Good examples, incidentally, are very hard to create
– they can’t be so realistic to make them difficult to understand, but have to be realistic enough to allow you to understand what’s being explained.
What makes distribution hard is the interaction between systems, Martin phrased it really well. Slightly paraphrasing, “looking at a diagram, it’s not the blobs that are difficult, it’s the lines”. I couldn’t agree more. So often do you hear the cliché “but it works on my machine”, where even the simplest service can be tripped up by a dodgy network connection, or an API call that has subtly misrepresented the output.
Another important takeaway on the discussion of distributed systems was that it’s context that’s important. The patterns that Martin and Unmesh are trying to draw out always depend on context. There is no absolute truth in developing software, some patterns work in some situations, while others do not. Monoliths aren’t wrong per se. It all depends on the context.
Then the conversation turned to another book that Martin is involved with. Data Mesh by Zhamak Dehghani. I found this really eye-opening. The traditional approach to analytical data is:
- Get lots of data sources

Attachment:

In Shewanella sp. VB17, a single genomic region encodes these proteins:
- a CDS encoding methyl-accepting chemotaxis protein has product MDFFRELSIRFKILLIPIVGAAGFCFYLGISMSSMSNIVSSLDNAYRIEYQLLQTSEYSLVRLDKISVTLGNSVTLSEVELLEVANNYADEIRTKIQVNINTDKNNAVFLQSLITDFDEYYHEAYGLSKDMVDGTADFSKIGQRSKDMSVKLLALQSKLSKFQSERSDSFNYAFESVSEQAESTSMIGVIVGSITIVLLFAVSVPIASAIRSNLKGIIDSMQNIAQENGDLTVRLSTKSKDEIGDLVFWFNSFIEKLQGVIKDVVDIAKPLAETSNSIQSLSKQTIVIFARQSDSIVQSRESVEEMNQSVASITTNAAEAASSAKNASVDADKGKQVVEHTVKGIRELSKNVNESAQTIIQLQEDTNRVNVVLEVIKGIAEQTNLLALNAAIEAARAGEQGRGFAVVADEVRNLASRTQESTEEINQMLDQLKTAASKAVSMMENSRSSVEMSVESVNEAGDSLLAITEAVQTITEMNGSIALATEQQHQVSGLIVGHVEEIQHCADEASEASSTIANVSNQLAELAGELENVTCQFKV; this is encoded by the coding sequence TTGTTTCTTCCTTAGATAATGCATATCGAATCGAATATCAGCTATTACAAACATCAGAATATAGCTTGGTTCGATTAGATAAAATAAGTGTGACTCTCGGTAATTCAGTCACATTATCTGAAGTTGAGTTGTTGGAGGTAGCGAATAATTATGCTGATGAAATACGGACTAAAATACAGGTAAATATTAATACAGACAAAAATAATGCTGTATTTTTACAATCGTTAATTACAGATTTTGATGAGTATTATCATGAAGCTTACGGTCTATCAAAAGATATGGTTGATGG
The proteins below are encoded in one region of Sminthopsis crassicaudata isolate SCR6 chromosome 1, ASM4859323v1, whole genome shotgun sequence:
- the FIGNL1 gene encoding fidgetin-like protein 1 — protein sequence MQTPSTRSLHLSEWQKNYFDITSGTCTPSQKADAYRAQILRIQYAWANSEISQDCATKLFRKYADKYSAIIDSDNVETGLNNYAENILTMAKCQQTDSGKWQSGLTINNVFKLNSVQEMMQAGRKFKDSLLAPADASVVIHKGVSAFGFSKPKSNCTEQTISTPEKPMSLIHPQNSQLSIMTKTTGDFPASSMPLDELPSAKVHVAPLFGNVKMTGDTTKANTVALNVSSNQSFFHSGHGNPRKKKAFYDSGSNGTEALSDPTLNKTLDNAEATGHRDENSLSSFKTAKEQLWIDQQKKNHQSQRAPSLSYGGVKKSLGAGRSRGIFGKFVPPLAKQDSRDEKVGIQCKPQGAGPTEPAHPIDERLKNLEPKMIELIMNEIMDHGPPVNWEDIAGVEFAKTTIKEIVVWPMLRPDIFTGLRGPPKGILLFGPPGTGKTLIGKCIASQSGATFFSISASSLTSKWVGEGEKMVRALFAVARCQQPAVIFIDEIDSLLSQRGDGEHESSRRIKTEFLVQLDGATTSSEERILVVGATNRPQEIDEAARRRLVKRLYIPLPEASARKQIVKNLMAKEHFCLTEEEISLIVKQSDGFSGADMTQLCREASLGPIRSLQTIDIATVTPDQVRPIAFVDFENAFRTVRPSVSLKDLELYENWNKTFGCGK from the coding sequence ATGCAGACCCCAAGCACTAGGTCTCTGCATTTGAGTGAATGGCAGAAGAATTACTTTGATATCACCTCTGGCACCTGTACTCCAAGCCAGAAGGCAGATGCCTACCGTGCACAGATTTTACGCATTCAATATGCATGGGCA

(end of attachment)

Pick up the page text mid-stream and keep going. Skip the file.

- Centralise the data
- Provide central tools
The fundamental problem with this is that it just does not scale. In a sufficiently big organisation, it is impossible for a centralised hub to provide the right tools and models to be able to rapidly make use of today’s tidal wave of analytical data. Instead, the focus should be on providing a platform to allow the domain owners to provide customised analytical feeds as products. This then allows the experts on the data to provide the product and those products to be combined in innovative ways. If all that relies on a central team, this will inevitably lead to bottlenecks. As a way of driving home the point, Martin mentioned that for some organisations it will just be too difficult for a single person/team to keep a model of the whole system in their head.